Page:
[Review] GRID Autosport – Nintendo Switch

Written by Richard Strachan
  • Developer: Feral Interactive
  • Publisher: Codemasters
  • Release date: 19/9/2019
  • Price: £29.99 / $34.99
  • Review code provided by Codemasters

Intro

The Switch hasn’t been short of racing games, with the almighty Mario Kart topping the pile and a whole host of others available. What it has been sorely lacking, however, has been a decent realistic racer. Codemasters, ably assisted by Feral Interactive on porting duties, have stepped up to the plate with GRID Autosport to give us a brilliant racer that finally fills that gaping hole in the Switch’s library!

GRID Autosport is actually a port of the 2014 game released on the PS3 and Xbox 360. That said, it shouldn’t put you off as the game is absolutely brilliant. Those familiar with Codemasters’ racers over the last ten years or so will know that they have some serious pedigree, and this still holds true despite the age of the game. Some may be disappointed that this isn’t a port of the upcoming series entry, simply titled GRID, but Autosport easily holds its own on the track!

Team Handed

The game plays a bit differently from most other serious racers I have played in the past, as it is structured around a calendar of seasonal events that the player can opt into for various racing teams. Each season you are given the choice of two sponsors and given a list of objectives to achieve for them across each of the events in that season. Rather than buying cars and sticking with the ones you like, you are assigned a vehicle for the event by your sponsor. I didn’t like this idea at first, but as time went on I started to enjoy trying different makes and models from those I would normally be attracted to in games where it is possible to choose.

The game is split into five main disciplines, each with a very different feel. Touring, Endurance, Open Wheel, Tuner and Street are the main modes included. The game also includes the DLC from the original which included Drag Racing, Point to Point events and Demolition Derby. The DLC is a fun extra addition, but the real meat of the game is in the career mode and the various disciplines. Each of them manage to offer something different and uniquely enjoyable, but it’s also possible to stick with your favourite.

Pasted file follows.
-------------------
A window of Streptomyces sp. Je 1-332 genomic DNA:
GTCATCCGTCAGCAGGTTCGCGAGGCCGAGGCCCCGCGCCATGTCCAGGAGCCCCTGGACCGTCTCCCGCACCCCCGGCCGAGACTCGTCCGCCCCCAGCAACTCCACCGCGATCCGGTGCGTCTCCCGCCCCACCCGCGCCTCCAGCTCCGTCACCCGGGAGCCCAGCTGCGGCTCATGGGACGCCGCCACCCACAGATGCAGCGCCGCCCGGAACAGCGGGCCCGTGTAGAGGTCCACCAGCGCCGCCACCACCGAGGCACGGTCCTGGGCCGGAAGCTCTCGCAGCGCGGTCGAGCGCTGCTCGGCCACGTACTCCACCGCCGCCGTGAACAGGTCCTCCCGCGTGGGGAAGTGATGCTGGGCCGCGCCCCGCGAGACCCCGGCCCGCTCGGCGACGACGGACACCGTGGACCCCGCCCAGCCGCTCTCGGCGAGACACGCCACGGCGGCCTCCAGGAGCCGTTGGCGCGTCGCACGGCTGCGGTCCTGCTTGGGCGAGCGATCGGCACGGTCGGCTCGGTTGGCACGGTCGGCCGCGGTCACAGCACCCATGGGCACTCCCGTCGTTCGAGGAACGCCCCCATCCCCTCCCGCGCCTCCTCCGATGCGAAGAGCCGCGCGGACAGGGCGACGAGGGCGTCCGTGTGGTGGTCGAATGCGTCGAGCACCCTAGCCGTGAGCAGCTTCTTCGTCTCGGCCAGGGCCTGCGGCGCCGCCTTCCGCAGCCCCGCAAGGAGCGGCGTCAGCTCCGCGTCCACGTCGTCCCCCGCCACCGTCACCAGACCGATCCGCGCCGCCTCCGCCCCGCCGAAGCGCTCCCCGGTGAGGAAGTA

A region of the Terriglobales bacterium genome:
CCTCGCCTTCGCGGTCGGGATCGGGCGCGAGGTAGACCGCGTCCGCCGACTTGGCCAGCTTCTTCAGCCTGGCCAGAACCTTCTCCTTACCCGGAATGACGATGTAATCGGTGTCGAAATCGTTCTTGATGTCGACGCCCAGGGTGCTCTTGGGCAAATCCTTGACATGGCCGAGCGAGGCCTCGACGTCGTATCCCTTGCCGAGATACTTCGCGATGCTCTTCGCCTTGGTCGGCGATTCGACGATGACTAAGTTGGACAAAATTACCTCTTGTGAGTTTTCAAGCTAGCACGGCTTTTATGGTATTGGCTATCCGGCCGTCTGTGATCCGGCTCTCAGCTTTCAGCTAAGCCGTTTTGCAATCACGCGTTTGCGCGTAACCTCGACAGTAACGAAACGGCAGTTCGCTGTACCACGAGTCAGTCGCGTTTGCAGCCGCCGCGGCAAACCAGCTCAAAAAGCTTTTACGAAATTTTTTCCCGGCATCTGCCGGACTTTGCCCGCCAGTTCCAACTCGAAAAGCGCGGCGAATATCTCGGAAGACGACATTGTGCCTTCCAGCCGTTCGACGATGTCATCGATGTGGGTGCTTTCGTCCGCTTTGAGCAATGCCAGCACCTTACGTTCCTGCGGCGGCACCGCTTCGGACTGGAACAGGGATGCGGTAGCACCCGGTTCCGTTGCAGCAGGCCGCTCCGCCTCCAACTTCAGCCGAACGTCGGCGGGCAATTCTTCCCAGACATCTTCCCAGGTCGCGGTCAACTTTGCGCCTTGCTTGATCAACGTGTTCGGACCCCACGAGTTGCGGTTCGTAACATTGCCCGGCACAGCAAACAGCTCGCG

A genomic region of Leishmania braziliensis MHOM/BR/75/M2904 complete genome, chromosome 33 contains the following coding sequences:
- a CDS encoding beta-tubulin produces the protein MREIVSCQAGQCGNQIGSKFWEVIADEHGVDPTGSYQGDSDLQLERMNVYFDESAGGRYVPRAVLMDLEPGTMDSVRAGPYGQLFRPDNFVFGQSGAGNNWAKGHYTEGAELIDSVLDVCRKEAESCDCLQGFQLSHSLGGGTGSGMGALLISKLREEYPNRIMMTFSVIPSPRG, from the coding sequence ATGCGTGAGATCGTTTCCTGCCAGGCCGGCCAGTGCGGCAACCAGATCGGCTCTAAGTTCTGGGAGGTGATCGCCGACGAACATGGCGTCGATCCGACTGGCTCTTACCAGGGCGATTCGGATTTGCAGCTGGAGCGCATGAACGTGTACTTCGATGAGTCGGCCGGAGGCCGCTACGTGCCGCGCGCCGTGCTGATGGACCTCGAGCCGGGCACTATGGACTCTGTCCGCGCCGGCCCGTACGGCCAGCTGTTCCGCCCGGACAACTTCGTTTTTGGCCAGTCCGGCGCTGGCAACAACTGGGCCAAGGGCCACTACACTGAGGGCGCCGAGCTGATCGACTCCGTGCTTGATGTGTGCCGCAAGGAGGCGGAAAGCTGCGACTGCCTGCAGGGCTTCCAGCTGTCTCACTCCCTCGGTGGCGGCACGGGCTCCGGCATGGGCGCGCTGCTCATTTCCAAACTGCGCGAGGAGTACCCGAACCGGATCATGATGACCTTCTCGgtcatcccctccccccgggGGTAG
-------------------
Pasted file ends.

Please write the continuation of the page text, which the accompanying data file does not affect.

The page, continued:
Pimp My Ride

All this content would be meaningless if the actual bones of the experience were lacking. The on track action is, thankfully, absolutely brilliant! The game offers a huge amount of customisation options that affect the way it handles. The usual options are there to turn on ABS, TCS and Stability Control but the game also includes a range of options to adjust the level of additional assistance it provides. The settings range from Arcade to Simulation Pro. Arcade offers some degree of steering and braking assistance whilst simulation pro offers full control over your car.

I found the range of options pretty overwhelming at first and struggled to find a setup that I initially liked. I started trying the more arcade like assists and utilised all the inbuilt options such as ABS and TCS. I found the game a little sluggish and found it was actually pretty difficult to win races. As time went on I dialled back the assistance and found that the game actually got easier! Eventually I got to the point I was running with Simulation assistance, Professional difficulty, manual transmission and only ABS on my cars. I was suddenly winning races and finding the handling an absolute joy in the process.